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David Childers is the most prolific North Carolina songwriter alive, according to Bob Crawford, bassist for the Avett Brothers.

"Everywhere I go, people ask about him. It is great to see people people constantly discovering this man and his massive body of work.” Childers, a native of Mount Holly, will pay a visit to White Horse Black Mountain at 8 p.m. Friday, May 18 at 8 p.m. He'll sing his tough, literate country/folk-flavored songs, with bass and lead guitar accompaniment supplied by the Serpent Trio. 

Childers attended UNC Asheville in the early 1970s, when, as Bob Dylan wrote, “there was music in the cafes and revolution in the air.” Childers made note of Dylan’s habit of taking older source material and reworking it into something poetic and vibrant. Childers absorbed that approach into personal songs that explore the tension between the secular and the sacred.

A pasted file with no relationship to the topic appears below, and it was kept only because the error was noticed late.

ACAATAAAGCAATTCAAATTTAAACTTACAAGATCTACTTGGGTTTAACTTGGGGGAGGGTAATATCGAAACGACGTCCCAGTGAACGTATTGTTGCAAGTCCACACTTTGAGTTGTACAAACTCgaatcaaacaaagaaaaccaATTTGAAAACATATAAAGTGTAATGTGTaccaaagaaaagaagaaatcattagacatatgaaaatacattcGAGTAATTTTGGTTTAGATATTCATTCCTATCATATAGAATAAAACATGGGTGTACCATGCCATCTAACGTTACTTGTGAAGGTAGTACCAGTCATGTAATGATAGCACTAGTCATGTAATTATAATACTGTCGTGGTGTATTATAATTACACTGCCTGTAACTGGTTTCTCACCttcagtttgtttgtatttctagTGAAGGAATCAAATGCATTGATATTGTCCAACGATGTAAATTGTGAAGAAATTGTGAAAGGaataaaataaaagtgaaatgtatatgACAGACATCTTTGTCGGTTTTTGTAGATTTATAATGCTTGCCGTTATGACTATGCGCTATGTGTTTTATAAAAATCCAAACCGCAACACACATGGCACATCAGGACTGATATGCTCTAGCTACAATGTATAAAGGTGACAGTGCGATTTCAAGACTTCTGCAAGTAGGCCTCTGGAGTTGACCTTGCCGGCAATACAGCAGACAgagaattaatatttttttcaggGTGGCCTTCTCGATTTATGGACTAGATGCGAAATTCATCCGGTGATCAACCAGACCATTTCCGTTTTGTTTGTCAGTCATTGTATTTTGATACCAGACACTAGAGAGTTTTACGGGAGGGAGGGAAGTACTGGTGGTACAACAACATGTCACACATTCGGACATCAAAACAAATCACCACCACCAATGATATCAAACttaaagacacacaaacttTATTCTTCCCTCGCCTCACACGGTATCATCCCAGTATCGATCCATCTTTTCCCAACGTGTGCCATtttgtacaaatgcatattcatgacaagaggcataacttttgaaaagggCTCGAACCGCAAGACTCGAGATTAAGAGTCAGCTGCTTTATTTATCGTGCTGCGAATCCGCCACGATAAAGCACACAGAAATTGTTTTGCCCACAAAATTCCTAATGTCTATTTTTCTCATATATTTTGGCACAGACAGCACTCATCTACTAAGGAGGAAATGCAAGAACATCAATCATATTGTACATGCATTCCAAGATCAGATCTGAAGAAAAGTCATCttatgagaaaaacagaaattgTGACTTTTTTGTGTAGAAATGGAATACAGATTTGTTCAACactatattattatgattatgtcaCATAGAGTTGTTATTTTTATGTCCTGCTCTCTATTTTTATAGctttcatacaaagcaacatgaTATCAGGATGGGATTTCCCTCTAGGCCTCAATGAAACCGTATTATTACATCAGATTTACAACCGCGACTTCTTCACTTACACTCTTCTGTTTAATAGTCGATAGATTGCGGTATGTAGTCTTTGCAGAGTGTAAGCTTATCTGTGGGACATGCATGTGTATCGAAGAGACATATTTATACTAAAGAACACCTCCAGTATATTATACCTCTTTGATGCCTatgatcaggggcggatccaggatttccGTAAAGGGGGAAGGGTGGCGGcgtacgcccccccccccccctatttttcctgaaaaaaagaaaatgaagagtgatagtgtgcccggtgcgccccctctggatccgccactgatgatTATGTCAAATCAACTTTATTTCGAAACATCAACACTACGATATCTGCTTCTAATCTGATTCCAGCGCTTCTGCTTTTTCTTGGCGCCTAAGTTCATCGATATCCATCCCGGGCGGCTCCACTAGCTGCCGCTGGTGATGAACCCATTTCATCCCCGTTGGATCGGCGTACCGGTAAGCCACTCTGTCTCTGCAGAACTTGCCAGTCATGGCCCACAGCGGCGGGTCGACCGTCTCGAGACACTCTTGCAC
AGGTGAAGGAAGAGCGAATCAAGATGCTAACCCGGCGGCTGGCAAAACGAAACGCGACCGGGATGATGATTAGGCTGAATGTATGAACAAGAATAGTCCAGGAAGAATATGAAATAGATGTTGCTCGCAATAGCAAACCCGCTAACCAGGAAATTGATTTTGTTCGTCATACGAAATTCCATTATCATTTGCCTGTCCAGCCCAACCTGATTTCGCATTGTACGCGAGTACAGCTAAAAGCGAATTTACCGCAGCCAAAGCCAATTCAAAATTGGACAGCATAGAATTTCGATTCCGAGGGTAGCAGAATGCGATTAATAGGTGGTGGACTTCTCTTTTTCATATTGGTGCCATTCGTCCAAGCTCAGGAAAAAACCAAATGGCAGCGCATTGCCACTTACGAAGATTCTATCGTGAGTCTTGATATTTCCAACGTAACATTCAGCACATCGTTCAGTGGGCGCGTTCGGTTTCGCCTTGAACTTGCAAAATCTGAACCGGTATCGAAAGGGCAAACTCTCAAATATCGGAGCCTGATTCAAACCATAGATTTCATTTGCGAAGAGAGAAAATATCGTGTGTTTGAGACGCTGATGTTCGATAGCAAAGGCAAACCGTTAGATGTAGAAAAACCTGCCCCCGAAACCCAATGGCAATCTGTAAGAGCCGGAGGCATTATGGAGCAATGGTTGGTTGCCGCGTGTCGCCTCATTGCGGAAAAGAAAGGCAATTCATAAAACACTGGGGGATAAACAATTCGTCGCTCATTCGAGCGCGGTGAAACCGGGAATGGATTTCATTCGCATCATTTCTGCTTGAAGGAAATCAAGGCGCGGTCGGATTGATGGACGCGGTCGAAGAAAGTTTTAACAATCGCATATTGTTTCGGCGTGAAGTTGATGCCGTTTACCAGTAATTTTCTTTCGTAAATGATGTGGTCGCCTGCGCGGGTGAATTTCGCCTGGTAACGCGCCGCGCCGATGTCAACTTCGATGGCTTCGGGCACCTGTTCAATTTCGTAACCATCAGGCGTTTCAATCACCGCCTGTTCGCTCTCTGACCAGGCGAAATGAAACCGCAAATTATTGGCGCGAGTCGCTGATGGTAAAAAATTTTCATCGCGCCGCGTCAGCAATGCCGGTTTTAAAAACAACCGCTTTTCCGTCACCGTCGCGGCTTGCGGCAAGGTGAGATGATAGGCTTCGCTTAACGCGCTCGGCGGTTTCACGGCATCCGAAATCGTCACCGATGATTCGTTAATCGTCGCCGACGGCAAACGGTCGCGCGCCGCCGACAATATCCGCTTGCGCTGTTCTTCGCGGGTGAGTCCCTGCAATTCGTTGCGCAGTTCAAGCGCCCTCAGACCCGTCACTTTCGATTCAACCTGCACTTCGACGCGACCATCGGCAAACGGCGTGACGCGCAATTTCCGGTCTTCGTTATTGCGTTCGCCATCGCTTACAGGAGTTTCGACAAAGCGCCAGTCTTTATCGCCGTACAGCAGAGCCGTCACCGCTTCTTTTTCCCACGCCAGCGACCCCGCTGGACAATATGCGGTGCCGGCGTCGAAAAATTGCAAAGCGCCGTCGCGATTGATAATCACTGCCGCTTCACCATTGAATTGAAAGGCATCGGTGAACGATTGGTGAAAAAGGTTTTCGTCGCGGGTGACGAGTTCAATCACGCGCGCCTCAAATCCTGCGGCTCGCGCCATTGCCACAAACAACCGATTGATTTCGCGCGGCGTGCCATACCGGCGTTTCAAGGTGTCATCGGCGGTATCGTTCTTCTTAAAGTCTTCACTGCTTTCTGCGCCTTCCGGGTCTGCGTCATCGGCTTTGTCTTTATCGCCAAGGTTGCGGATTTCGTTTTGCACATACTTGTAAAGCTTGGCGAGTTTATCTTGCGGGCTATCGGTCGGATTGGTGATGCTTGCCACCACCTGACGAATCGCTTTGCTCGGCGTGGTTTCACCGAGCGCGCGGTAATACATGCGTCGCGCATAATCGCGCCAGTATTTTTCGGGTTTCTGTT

Childers played banjo as teen, and guitar since his college days. But he was a 37-year-old lawyer by the time he got serious about songwriting. The two careers ran parallel for several years until Childers burned out from the pressures and stopped performing in 2007. He stepped back for a few months before experiencing a spiritual awakening. “I became happier and more at peace,” he said, “and now I try to set an example with my life and be decent to other people.” 

He started performing again in 2010 and has since recorded two albums, "Glorious Day" (2010) and 2013’s "Next Best Thing" with his band, The Overmountain Men. He’s recently been touring behind his sixth solo album, the newly released "Run Skeleton Run."

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